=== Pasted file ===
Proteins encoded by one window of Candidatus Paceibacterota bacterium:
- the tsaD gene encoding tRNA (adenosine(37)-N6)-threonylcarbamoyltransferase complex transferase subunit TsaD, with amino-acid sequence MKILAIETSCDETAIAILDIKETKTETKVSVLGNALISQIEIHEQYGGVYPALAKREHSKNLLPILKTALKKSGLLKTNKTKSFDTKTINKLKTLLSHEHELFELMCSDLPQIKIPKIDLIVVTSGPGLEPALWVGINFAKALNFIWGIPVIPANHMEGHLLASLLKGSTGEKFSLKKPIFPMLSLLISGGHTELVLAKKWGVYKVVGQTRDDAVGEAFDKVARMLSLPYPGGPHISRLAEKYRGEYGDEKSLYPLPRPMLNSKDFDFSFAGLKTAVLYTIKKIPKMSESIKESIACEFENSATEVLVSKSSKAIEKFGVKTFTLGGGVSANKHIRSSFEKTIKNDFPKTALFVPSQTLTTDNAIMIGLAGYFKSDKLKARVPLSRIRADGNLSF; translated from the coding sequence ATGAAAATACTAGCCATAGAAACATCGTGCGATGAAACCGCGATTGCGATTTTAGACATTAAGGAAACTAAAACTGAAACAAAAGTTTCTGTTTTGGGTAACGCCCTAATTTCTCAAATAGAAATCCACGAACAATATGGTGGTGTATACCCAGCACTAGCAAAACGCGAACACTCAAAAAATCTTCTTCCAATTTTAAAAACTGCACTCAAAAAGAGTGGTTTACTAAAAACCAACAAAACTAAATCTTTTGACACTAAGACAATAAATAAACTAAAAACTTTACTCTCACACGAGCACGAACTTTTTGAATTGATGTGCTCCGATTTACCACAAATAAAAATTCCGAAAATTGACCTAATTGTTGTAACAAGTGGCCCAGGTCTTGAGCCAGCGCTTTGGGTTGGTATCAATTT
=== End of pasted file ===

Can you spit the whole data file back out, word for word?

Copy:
Proteins encoded by one window of Candidatus Paceibacterota bacterium:
- the tsaD gene encoding tRNA (adenosine(37)-N6)-threonylcarbamoyltransferase complex transferase subunit TsaD, with amino-acid sequence MKILAIETSCDETAIAILDIKETKTETKVSVLGNALISQIEIHEQYGGVYPALAKREHSKNLLPILKTALKKSGLLKTNKTKSFDTKTINKLKTLLSHEHELFELMCSDLPQIKIPKIDLIVVTSGPGLEPALWVGINFAKALNFIWGIPVIPANHMEGHLLASLLKGSTGEKFSLKKPIFPMLSLLISGGHTELVLAKKWGVYKVVGQTRDDAVGEAFDKVARMLSLPYPGGPHISRLAEKYRGEYGDEKSLYPLPRPMLNSKDFDFSFAGLKTAVLYTIKKIPKMSESIKESIACEFENSATEVLVSKSSKAIEKFGVKTFTLGGGVSANKHIRSSFEKTIKNDFPKTALFVPSQTLTTDNAIMIGLAGYFKSDKLKARVPLSRIRADGNLSF; translated from the coding sequence ATGAAAATACTAGCCATAGAAACATCGTGCGATGAAACCGCGATTGCGATTTTAGACATTAAGGAAACTAAAACTGAAACAAAAGTTTCTGTTTTGGGTAACGCCCTAATTTCTCAAATAGAAATCCACGAACAATATGGTGGTGTATACCCAGCACTAGCAAAACGCGAACACTCAAAAAATCTTCTTCCAATTTTAAAAACTGCACTCAAAAAGAGTGGTTTACTAAAAACCAACAAAACTAAATCTTTTGACACTAAGACAATAAATAAACTAAAAACTTTACTCTCACACGAGCACGAACTTTTTGAATTGATGTGCTCCGATTTACCACAAATAAAAATTCCGAAAATTGACCTAATTGTTGTAACAAGTGGCCCAGGTCTTGAGCCAGCGCTTTGGGTTGGTATCAATTT